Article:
Banning trophy hunting for animal welfare, conservation and communities

12 October 2022


Our latest initiative targeting the EU trophy hunting market.

A photo of a lion's head mounted on a wall

With the fate of a hunting trophy import ban in the UK becoming increasingly uncertain, Born Free has continued to keep pressure on governments within and beyond the UK’s frontiers to put an end to this immoral and outdated activity. Today we share our latest initiative targeting the European Union’s (EU) trophy hunting market. 

On 12 October, Born Free, together with four like-minded NGO partners (Eurogroup for Animals, Humane Society International-Europe, the Pan African Sanctuary Alliance and Pro Wildlife), co-sponsored an event in the European Parliament in Brussels, on the theme: Halting imports of hunting trophies: ending animal suffering while supporting conservation and communities.  

Hosted by German MEP Manuela Ripa, a member of the Greens/ European Free Alliance political bloc, the event provided the occasion for the launch of a new joint report entitled For a Revision of the Trophy Hunting Regime in the European Union co-produced by the five organisations.

The presentation of the report’s key highlights was provided by Born Free’s EU Policy Officer Elodie Cantaloube. It was accompanied by video messages from Dame Jane Goodall and member of the Belgian parliament Kris Verduyckt. Ralph Chami, Assistant Director at the International Monetary Fund, gave a presentation on the environmental value of individual animals, and journalist Izzy Sasada reflected on her research into local community attitudes. The European Commission’s Jorge Rodriguez Romero, HSI’s Audrey Delsink and Born Free’s Mark Jones then joined the other guest speakers in a discussion around the realities of trophy hunting and the role played by the EU.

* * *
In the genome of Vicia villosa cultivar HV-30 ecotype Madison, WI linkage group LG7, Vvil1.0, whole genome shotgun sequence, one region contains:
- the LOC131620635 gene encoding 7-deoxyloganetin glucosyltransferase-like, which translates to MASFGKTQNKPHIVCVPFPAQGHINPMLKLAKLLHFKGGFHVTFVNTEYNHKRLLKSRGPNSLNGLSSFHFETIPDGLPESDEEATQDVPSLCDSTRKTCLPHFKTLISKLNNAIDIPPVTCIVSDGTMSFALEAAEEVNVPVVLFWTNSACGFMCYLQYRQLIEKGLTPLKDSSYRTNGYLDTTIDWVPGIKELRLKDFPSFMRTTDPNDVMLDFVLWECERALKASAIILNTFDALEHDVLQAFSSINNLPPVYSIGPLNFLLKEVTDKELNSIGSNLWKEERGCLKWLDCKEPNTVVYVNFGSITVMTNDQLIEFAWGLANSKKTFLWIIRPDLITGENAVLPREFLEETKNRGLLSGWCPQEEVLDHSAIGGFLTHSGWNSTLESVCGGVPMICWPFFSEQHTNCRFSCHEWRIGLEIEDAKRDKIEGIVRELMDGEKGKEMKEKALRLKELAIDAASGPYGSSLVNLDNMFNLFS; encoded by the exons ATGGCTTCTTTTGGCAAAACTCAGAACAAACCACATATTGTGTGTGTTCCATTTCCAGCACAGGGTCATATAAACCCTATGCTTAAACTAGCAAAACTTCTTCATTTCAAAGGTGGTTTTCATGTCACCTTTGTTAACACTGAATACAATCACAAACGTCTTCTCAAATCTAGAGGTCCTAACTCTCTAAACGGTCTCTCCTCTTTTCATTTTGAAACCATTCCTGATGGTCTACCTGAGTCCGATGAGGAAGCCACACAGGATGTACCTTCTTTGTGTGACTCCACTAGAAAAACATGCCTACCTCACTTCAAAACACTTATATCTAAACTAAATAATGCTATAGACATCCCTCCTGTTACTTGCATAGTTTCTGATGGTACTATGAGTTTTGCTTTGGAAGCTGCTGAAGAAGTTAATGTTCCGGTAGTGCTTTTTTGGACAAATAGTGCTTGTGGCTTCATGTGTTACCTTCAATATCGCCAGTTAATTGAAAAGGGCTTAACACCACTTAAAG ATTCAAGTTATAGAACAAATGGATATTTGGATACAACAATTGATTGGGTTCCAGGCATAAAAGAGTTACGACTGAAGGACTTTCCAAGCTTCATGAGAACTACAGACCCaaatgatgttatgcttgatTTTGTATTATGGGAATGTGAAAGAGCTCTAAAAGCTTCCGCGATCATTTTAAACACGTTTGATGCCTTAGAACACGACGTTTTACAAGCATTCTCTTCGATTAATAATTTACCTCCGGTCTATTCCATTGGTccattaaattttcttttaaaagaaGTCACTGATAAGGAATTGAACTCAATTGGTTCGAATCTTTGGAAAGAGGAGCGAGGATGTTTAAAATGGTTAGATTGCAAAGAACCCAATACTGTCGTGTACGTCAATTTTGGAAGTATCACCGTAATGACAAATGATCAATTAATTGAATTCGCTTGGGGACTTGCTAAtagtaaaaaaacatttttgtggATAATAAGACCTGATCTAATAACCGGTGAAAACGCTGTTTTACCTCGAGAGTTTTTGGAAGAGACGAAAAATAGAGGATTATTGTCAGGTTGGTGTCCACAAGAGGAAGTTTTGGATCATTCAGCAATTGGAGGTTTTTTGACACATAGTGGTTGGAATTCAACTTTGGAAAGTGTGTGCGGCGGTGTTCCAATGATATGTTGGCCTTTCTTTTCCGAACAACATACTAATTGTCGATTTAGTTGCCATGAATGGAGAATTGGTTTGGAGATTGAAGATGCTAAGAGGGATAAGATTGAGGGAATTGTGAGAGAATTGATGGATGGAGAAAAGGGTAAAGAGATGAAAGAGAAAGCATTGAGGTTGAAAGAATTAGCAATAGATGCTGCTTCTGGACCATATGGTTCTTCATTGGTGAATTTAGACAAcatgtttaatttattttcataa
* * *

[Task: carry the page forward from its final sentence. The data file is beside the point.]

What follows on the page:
The EU is the world’s second largest importer, after the United States, of hunting trophies from species that are protected internationally under the Convention on International Trade in Endangered Species of Wild Fauna and Flora (CITES), which regulates international trade in threatened species of animals and plants. The EU is also an exporter of hunting trophies, including from European species strictly protected under EU law, such as brown bears and grey wolves.

Yet, an overwhelming majority of EU citizens (80% in a recent survey) and Member States oppose trophy hunting and support an end to trophy imports. These sentiments are also shared by citizens of source countries, including in South Africa where close to 70% of the respondents in a recent poll said they oppose the practice of trophy hunting. Several EU Member States have already taken unilateral action by adopting bans or additional restrictions on trophy imports at national level, but the absence of an EU-wide ban undermines their efforts.

The NGO report challenges the claims by hunting proponents that trophy hunting is sustainable or that it benefits wildlife conservation efforts in source countries – a position also shared by the European Commission. It presents evidence on the negative impacts of trophy hunting for the conservation of threatened species and the welfare of individual animals. It also describes how revenues from trophy hunting largely accrue to a limited number of actors involved in the trophy hunting business, with very little money actually reaching communities.

The new report also questions the morality of trophy hunting, and sheds light on the inconsistencies between EU legislation, the realities of trophy hunting, and today’s societal values. It provides the European Commission and EU Member States with a number of important recommendations, including a call to urgently reduce the impact of the EU’s trophy hunting regime on wild animal populations, while paving the way for an EU ban on trophy imports.